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Research Papers

A Dispersive Nonlocal Model for In-Plane Wave Propagation in Laminated Composites With Periodic Structures

[+] Author and Article Information
H. Brito-Santana

Institute of Engineering Mechanics,
Beijing Jiaotong University,
Beijing 100044, China
e-mail: hbritosantana@gmail.com

Yue-Sheng Wang

Institute of Engineering Mechanics,
Beijing Jiaotong University,
Beijing 100044, China
e-mail: yswang@bjtu.edu.cn

R. Rodríguez-Ramos

Faculty of Mathematics and Computing Sciences,
University of Havana,
San Lázaro esq. L,
Vedado, Havana CP10400, Cuba
e-mail: reinaldo@matcom.uh.cu

J. Bravo-Castillero

Faculty of Mathematics and Computing Sciences,
University of Havana,
San Lázaro esq. L,
Vedado, Havana CP10400, Cuba
e-mail: jbravo@matcom.uh.cu

R. Guinovart-Díaz

Faculty of Mathematics and Computing Sciences,
University of Havana,
San Lázaro esq. L,
Vedado, Havana CP10400, Cuba
e-mail: guino@matcom.uh.c

Volnei Tita

Department of Aeronautical Engineering,
Engineering School of São Carlos,
University of São Paulo,
Av. João Dagnone,
São Carlos, Sao Paulo 1100, Brazil
e-mail: voltita@sc.usp.br

Manuscript received December 3, 2014; final manuscript received January 9, 2015; published online February 9, 2015. Editor: Yonggang Huang.

J. Appl. Mech 82(3), 031006 (Mar 01, 2015) (15 pages) Paper No: JAM-14-1562; doi: 10.1115/1.4029603 History: Received December 03, 2014; Revised January 09, 2015; Online February 09, 2015

In this paper, the problem of in-plane wave propagation with oblique incidence of the wave in an isotropic bilaminated composite under perfect contact between the layers and periodic distribution between them is studied. Based on an asymptotic dispersive method for the description of the dynamic processes, the dispersion equations were derived analytically from the average model. Numerical examples show that the dispersion curves obtained from the present model agree with the exact solutions for a range of wavelengths. Detailed numerical simulations are provided to illustrate graphically the phase and group velocities. Such illustrations allow the identification and comparison of the effects of the unit cell size, wave number and incident angle. It was observed that, as the incident angle increases, the dimensionless quasi-longitudinal phase velocity increases, and the dimensionless quasi-shear phase velocity decreases. In addition, the phase and group velocities decrease as the size of the unit cell increases. The frequency band structure, as a function of the wave-vector components is calculated.

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References

Figures

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Fig. 1

The layered composite and the unit cell. (a) Bilayered composite and (b) unit cell.

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Fig. 4

Slowness curves 1/VI for values of wave number κ = 2 and 6 m-1 with sizes of the unit cell, from the inside out: ε = 0 (solid black), 0.03 (dashed-dotted), 0.06 (dashed black), 0.08 (solid gray), and 0.1 (dashed gray)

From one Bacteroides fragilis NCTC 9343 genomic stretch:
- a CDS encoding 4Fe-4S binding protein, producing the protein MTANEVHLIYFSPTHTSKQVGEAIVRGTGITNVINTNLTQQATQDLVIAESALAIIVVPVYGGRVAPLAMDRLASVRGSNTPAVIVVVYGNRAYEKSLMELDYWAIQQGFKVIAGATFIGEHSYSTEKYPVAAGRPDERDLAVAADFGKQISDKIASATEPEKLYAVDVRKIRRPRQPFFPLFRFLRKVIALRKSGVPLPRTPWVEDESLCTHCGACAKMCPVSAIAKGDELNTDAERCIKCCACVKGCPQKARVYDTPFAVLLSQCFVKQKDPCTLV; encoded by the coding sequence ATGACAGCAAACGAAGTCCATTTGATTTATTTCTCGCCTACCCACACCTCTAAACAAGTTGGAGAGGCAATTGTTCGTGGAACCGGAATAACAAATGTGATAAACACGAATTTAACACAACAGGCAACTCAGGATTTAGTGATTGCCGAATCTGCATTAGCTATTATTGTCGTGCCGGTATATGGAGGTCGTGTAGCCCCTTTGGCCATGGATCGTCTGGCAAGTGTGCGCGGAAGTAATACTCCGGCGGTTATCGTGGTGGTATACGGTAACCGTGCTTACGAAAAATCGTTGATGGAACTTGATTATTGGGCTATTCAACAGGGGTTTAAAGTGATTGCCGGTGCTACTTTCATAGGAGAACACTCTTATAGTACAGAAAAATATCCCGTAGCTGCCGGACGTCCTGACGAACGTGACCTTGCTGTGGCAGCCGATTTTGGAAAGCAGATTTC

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Fig. 5

Slowness curves 1/VII for values of wave number κ = 4 and 8 m-1 with sizes of the unit cell, from the inside out: ε = 0 (solid black), 0.03 (dashed-dotted), 0.06 (dashed black), 0.08 (solid gray), and 0.1 (dashed gray)

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Fig. 6

Angular dependence of the dimensionless phase velocities VI/V0I and VII/V0II for different sizes of the unit cell (ɛ = 0.03, 0.06, and 0.09) with the dimensionless wave number κl1 = 2

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Fig. 7

Dispersion relations VI/V0I and VII/V0II versus κl1 for different values of the incident angle (θ = 30 deg, 45 deg, and 60 deg) and different sizes of the unit cell (ɛ = 0.03, 0.06, and 0.09)

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Fig. 8

Group velocity VgI versus κl1 for different values of the incident angle (θ = 30 deg, 45 deg, and 60 deg) and different sizes of the unit cell (ɛ = 0.03, 0.06, and 0.09)

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Fig. 9

Group velocity VgII versus κl1 for different values of the incident angle (θ = 30 deg, 45 deg, and 60 deg) and different sizes of the unit cell (ɛ = 0.03, 0.06, and 0.09)

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Fig. 2

Comparison of the dispersion curves produced by the present model with the results from the micro-inertia model for μ1/μ2 = 10 and γ = 0.8: (a) longitudinal wave propagation normal to the direction of the layers and (b) transverse shear propagation normal to the direction of the layers

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Fig. 3

Comparison of the dispersion curves produced by the present model with the results from the micro-inertia model for μ1/μ2 = 100 and γ = 0.8: (a) longitudinal wave propagation normal to the direction of the layers and (b) transverse shear propagation normal to the direction of the layers

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Fig. 10

The difference Vg - V versus κl1 for different sizes of the unit cell (ɛ = 0.03, 0.06, and 0.09) with incident angle θ = 45 deg

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Fig. 11

Contours of constant frequency (in MHz) and group-velocity vectors for longitudinal wave propagation with different sizes of the unit cell (ɛ = 0, 0.03, 0.06, and 0.09)

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Fig. 12

Contours of constant frequency (in MHz) and group-velocity vectors for transverse shear propagation with different sizes of the unit cell (ɛ = 0, 0.03, 0.06, and 0.09)

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